11.28.2006

The Day I Became a Woman

Topic(s): screening | No Comments

Date/Time: 28/11/2006 12:00 am


This movie will be screened in video. See also
An interview with Mrs Mishkini and some pictures

http://www.iranianfilm.com/interviews/marziyeh.html

Reviews

http://home.earthlink.net/~steevee/day.html

http://www.nytimes.com/2001/03/24/arts/24WOMA.html

———–
Tuesday 28th November 6:30pm
IRAN IN FILM: VIEWING AND DISCUSSION OF
The Day I Became a Woman / ozi keh zan shodam
Marzieh Meshkini, Iran, 2000. 78 minutes
Lindsay Rogers Room (Rm707) SIPA Building, Columbia University
Marziyeh Meshkini makes an extraordinary directorial debut in a film
that explores what it means to be a woman in modern Iran. Alternately
funny, surreal, and heartbreaking, The Day I Became a Woman was written
by Mohsen Makhmalbaf, one of the masters of the new Iranian cinema.
Sponsors: Middle East Institute, Iranians at SIPA and Safaa
Persian dinner from Ravagh will be served.
This event is free and open to the public
Tip for Roshanak
———–
Directions:
The School of International and Public Affairs: Amsterdam Av @ 118th St
>From the subway on Broadway at 116, walk across the campus to Amsterdam,
make a left, go one short block and cross the street. SIPA is the tall
building at the corner.
Subway: 1/9 to 116th St
Map: http://www.columbia.edu/about_columbia/map/international_affairs.html

http://www.columbia.edu/about_columbia/map/

———–
Iranian director Marziyeh Meshkini’s visually striking film
relates, with masterful subtlety and compassion, the stories of
three women and three generations, incorporating one of the most
powerful socio-political messages of all time, and rendering it
the social responsibility of all those immediately present who
have eyes and ears to witness. The limitless possibilities and
multifaceted interpretations of this film allow one to read it as
a most sincerely humanized portrait of three individuals in three
phases of life and three understandings of individuality and the
myriad of social constraints upon it. Likewise, Meshkini’s film
and its message may be read as a life-affirming tribute to the
courage of women, in Iran and the entire world , and the freedoms
that must be won only through realized struggle – individual and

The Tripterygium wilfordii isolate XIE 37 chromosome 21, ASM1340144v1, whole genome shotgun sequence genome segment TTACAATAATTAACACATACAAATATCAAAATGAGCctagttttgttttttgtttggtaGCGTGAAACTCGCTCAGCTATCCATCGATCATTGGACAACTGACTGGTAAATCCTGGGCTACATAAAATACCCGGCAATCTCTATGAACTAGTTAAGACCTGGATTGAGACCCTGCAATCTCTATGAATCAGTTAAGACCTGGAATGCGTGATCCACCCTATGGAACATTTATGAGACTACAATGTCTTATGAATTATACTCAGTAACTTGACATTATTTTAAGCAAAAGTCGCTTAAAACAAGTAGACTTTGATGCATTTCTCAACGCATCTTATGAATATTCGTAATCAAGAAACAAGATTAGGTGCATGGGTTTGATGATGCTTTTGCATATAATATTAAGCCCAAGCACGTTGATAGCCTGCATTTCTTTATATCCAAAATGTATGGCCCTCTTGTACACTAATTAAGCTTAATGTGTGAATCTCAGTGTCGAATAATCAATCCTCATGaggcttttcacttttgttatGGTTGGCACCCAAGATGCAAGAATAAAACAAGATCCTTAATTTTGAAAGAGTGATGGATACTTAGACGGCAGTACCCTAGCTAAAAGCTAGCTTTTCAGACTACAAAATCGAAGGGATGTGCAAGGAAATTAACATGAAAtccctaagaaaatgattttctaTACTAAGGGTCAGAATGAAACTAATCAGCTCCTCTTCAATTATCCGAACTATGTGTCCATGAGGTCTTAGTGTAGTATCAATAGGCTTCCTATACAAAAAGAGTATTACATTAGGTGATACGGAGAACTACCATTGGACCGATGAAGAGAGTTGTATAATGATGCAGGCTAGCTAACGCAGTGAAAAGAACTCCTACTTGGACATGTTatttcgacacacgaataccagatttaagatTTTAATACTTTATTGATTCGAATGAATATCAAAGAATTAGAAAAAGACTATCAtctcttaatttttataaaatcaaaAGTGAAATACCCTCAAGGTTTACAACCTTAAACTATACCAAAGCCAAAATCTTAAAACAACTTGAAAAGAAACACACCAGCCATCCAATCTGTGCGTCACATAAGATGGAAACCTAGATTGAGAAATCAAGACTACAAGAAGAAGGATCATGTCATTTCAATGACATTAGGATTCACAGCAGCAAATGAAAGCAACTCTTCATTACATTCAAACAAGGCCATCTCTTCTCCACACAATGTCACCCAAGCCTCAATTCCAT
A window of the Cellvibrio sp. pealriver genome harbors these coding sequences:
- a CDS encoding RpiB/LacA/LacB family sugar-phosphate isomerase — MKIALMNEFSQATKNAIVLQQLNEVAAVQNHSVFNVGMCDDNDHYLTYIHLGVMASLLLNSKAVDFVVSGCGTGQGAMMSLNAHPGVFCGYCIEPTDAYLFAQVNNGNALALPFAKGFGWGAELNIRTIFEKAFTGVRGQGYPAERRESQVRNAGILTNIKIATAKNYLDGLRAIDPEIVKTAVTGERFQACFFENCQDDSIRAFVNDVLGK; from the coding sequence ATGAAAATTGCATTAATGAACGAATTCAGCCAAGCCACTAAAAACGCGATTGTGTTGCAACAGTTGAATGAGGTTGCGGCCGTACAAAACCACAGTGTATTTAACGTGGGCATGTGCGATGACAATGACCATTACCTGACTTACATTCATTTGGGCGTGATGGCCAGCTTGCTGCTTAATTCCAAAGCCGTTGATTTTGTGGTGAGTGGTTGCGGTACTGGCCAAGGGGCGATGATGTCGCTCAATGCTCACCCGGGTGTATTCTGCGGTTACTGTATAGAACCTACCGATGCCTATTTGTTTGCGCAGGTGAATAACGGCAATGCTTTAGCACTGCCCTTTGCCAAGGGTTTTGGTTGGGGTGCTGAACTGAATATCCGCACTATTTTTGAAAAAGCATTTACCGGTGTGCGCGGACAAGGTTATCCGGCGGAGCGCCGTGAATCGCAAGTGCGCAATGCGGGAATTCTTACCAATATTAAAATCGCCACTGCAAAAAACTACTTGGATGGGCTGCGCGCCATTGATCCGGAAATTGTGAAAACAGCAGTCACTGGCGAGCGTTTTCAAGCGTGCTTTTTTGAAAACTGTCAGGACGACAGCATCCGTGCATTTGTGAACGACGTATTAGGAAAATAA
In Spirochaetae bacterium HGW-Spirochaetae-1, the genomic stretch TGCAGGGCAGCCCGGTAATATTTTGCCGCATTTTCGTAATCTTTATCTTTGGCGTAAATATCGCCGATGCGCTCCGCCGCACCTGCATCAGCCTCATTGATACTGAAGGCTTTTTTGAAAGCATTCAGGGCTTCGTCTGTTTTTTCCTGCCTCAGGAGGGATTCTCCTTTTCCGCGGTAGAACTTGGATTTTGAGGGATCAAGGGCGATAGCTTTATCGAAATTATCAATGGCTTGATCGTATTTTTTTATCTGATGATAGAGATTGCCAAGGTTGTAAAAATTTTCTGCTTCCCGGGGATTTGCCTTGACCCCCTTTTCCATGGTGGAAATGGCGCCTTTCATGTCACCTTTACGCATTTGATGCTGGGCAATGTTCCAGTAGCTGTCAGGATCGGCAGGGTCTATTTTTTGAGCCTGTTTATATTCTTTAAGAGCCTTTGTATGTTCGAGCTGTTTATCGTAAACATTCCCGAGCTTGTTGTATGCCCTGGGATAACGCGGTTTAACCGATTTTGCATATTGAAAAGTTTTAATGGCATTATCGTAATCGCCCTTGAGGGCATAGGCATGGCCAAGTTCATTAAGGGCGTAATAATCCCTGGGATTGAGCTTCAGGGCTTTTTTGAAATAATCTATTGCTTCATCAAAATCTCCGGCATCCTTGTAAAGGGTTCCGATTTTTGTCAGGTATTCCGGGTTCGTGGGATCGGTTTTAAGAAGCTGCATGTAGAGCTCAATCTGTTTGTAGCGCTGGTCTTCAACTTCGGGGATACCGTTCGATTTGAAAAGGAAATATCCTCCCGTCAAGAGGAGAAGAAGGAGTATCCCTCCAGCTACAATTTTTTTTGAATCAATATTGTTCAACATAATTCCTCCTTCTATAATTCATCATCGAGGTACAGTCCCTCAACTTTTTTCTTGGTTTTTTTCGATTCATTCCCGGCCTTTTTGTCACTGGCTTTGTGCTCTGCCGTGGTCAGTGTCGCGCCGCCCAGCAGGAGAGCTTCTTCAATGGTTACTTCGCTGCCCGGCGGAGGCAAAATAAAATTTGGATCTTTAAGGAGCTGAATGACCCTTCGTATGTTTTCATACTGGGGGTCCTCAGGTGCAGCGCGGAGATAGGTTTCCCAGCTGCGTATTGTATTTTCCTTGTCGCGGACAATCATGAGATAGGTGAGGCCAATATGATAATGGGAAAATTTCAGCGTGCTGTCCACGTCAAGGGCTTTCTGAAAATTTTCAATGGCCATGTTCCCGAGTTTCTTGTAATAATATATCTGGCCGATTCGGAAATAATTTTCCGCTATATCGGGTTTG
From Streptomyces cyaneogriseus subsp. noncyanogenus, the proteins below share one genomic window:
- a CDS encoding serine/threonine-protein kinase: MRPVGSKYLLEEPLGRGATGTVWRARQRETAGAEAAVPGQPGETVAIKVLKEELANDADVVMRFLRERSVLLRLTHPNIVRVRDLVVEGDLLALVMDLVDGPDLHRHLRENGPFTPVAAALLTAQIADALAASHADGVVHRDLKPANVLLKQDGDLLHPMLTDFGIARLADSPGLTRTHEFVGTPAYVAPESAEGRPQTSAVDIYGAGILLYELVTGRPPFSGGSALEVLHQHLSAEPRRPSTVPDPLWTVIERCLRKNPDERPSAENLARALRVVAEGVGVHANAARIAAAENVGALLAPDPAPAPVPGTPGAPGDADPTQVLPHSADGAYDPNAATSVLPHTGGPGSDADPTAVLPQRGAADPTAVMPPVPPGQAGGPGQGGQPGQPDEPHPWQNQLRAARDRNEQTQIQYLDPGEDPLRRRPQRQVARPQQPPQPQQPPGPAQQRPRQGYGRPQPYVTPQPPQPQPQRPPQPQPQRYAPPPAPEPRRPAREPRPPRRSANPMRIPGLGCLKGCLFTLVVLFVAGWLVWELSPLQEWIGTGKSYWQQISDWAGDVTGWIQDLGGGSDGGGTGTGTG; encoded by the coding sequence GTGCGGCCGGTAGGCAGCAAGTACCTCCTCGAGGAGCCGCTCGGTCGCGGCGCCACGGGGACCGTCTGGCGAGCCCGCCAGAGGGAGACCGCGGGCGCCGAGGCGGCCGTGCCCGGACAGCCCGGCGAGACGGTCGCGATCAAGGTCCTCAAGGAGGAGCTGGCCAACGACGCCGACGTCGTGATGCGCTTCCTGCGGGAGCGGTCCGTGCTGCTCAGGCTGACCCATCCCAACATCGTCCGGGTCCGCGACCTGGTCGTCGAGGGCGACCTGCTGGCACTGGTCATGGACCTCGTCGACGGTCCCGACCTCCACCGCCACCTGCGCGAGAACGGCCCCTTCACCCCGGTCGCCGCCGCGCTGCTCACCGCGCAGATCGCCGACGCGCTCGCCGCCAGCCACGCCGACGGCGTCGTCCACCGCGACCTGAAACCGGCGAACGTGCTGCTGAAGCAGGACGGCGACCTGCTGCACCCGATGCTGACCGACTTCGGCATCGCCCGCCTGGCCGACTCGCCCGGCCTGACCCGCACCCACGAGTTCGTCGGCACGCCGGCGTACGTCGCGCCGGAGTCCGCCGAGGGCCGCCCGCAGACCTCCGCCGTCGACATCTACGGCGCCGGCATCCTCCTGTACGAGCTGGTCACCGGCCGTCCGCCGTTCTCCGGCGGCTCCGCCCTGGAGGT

collective – and stubborn refusal to succumb to despair.
It is made quite apparent throughout the film the respect
Meshkini has for her viewers and their abilities to create their
own interpretations through their life experiences and
interactions with these same social phenomena, while preserving
the richness found in each woman’s story, interweaving and
relating each to the others so as to make apparent the unity of a
life experience from the freedoms enjoyed in childhood, those
relentlessly fought for later in life, and those realized with
age and the coming of death.
Summary
Episode 1: Havva (Eve)
On the morning of the day she turns 9, Havva is kept from joining her
friends to play outside of the house. She is warned by her mother and
grandmother that she has become a woman. Learning that she was born at
noon, Havva insists she should be given another hour to go out as a
girl one last time.
Episode 2: Ahoo (Gazelle)
A young woman is competing in a women’s biking race in an island as she
is persistently pursued by her husband, in-laws, and the elders of her
clan. While riding on their horses to catch up with her, they all try
to persuade her to return to her family life.
Episode 3: Houra (Black-eyed Beauty)
An old lady in a wheelchair lands in an island airport and hires a
local young boy to assist her in a shopping spree in search of what
she’s always needed.
Director: Marziyeh Meshkini
Screenplay (in Farsi): Mohsen Makhmalbaf, Marziyeh Meshkini
Principal Cast: Fatemeh Cheragh Akhar, Shabnam Toloui, Cyrus Kahourinejad
Shahr Banou Sisizadeh, Hassan Nabehan, Ameneh Passand, Azizeh Sedighi
Photography (Color): Ebrahim Ghafori, Mohammad Ahmadi
Producer: Mohsen Makhmalbaf (Iran)
Production: Makhmalbaf Film House
Edition: Maysam Makhmalbaf & Shahrzad Poya
Sound: Behrouz Shahamat.
Sets: Akbar Meshkini
Music: Mohammad Reza Darvishi
US Distributor: Shooting Gallery www.sgfilmseries.com
New York premiere: MOMA, New Directors Series, March 24 2001
Festivals/Awards:
2000 Chicago International Film Festival (Best First Film)
2000 Films From The South Festival (Norway) (FIPRESCI Prize)
2000 London International Film Festival
2000 Montreal Film Festival of New Media
2000 Pusan Film Festival (Best Film – Asian Filmmakers
Section of 1st and 2nd Films)

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